SkyWinder: a PyHC package to investigate dynamics, clouds, and turbulence in the middle and upper atmosphere

Skywinder is Python package created for the NASA HelioPython effort at in support of NASA Heliophysics science goals including:
1. Dynamics and coupling between the mesosphere and thermosphere on small (<10m) to suborbital scales
2. Physical processes of the sun-earth system such as polar mesospheric clouds, turbulence and neutral atmosphere waves and

We are creating a python software package broadly applicable to suborbital mobile aeronomy experiments such as balloon- borne payloads, airplanes, sounding rockets, and suborbital reusable launch vehicles (sRLVs) funded by NASA Heliophysics H-FORT/Low Cost Access to Space (LCAS). We will standardize, package, document, and expand on the successful NASA PMC-Turbo balloon mission software which used python for flight control, telemetry, analysis of imager and lidar data, and data visualization. The package developed in this effort will have broad uses for mid- and upper-atmosphere science and instrumentation including mesospheric airglow imagers, optical cameras, and other lidars, especially those hosted on moving platforms. The current PyHC codebase includes more than 50 projects, but there is a need for a package dealing with mobile, suborbital missions and dynamics, coupling, and clouds in the mesosphere and lower thermosphere.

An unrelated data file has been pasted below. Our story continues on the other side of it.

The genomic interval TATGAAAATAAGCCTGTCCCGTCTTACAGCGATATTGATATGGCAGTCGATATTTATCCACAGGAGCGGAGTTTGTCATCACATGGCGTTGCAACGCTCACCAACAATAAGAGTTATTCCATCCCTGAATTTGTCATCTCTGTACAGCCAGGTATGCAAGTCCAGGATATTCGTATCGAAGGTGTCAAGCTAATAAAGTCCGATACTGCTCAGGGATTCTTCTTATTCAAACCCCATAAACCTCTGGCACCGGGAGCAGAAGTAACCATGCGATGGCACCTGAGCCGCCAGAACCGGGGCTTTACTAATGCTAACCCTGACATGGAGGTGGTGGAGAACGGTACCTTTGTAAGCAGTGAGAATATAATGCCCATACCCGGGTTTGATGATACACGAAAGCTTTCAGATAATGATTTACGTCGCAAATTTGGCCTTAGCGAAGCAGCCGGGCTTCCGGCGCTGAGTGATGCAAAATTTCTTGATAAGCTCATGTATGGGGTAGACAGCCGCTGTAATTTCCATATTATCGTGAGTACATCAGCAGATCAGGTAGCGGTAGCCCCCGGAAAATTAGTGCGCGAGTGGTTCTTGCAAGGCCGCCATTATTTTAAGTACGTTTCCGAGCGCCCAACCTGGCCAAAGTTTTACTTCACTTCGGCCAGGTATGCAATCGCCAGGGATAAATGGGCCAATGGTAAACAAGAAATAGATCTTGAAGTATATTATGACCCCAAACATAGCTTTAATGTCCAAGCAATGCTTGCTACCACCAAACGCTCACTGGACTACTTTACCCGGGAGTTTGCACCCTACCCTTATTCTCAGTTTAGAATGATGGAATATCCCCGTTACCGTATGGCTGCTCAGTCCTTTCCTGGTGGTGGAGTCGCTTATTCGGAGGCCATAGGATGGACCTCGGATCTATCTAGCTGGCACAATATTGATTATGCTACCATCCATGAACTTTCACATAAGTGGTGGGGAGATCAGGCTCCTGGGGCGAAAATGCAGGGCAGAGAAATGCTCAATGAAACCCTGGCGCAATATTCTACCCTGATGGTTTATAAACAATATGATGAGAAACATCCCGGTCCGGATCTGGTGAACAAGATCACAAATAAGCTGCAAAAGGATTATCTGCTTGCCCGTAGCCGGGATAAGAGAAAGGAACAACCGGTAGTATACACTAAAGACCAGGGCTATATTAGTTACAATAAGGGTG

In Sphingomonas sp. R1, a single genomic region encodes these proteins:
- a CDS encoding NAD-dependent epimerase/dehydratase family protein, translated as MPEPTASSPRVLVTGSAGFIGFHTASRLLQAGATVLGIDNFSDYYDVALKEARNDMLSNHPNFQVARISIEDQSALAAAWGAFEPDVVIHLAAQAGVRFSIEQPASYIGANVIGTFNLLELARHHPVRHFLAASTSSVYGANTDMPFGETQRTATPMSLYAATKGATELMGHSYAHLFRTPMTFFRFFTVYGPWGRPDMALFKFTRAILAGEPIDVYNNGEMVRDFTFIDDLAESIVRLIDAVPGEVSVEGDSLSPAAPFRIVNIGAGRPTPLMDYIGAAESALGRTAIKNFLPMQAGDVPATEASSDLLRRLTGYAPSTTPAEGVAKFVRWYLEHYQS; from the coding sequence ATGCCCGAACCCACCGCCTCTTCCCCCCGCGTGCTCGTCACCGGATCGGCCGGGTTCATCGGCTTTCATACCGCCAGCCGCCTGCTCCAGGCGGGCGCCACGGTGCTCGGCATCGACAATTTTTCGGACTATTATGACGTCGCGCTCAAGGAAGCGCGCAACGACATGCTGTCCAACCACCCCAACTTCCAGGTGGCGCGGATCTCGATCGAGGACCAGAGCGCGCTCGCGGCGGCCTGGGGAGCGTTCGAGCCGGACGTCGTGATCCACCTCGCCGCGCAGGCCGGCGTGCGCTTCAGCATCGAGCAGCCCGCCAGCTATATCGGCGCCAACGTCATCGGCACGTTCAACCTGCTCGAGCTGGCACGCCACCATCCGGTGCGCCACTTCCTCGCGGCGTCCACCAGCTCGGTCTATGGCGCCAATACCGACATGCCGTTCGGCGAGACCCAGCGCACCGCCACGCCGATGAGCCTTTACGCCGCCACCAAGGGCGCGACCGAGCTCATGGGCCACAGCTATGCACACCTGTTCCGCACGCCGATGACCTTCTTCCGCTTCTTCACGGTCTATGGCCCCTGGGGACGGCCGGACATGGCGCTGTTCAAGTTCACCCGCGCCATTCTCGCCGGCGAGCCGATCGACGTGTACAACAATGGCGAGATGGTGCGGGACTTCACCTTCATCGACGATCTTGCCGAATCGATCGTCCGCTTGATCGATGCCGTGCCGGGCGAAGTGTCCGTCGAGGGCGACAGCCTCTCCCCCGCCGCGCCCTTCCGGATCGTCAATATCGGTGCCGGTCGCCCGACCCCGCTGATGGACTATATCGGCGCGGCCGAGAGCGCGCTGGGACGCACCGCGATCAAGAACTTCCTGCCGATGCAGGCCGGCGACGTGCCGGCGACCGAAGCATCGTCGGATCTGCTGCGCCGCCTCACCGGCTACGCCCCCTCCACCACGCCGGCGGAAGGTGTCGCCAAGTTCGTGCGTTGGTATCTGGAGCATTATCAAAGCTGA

PMC-Turbo was a balloon-borne experiment designed to observe gravity waves, instabilities, and turbulence using Polar Mesospheric Clouds (PMCs) as tracers. PMCs form a thin layer at ~83 km altitude above the summer polar regions that act as sensitive tracers for small to medium scale dynamics in a very active region of the atmosphere. The PMC-Turbo balloon-borne platform was built to record these turbulent events using seven high-resolution imagers to measure PMC brightness variations and a Rayleigh lidar which measured the PMC altitudes. PMC-Turbo flew at 38 km altitude for nearly 6 days from Esrange Space Center in Sweden to northern Canada. In flight, our modular Python flight software ran on a distributed array of 7 CPU’s to receive and execute commands sent from the ground and downlink compressed images and housekeeping data over three independent telecom channels in a resilient manner.

Many mobile platforms (balloon, aircraft, sRLV) require star cameras to keep track of their pointing at float. This technology has not been standardized, but the software written for PMC-Turbo provides a robust, tested, and resilient base for other groups needing pointing and flight control. Most of these platforms communicate via TDRSS and/or Iridium and the PMC-Turbo telemetry software already gracefully handles communication over a variety of channels.
After the successful flight, the PMC-Turbo team developed python analysis software to flat-field the captured images, find the pointing of the images using the star field, and combining and projecting the images to accurate spatial scales on the PMC layer. The team also developed data visualization tools to use the combined images and lidar profiles to observe dynamics at a variety of resolutions and time scales.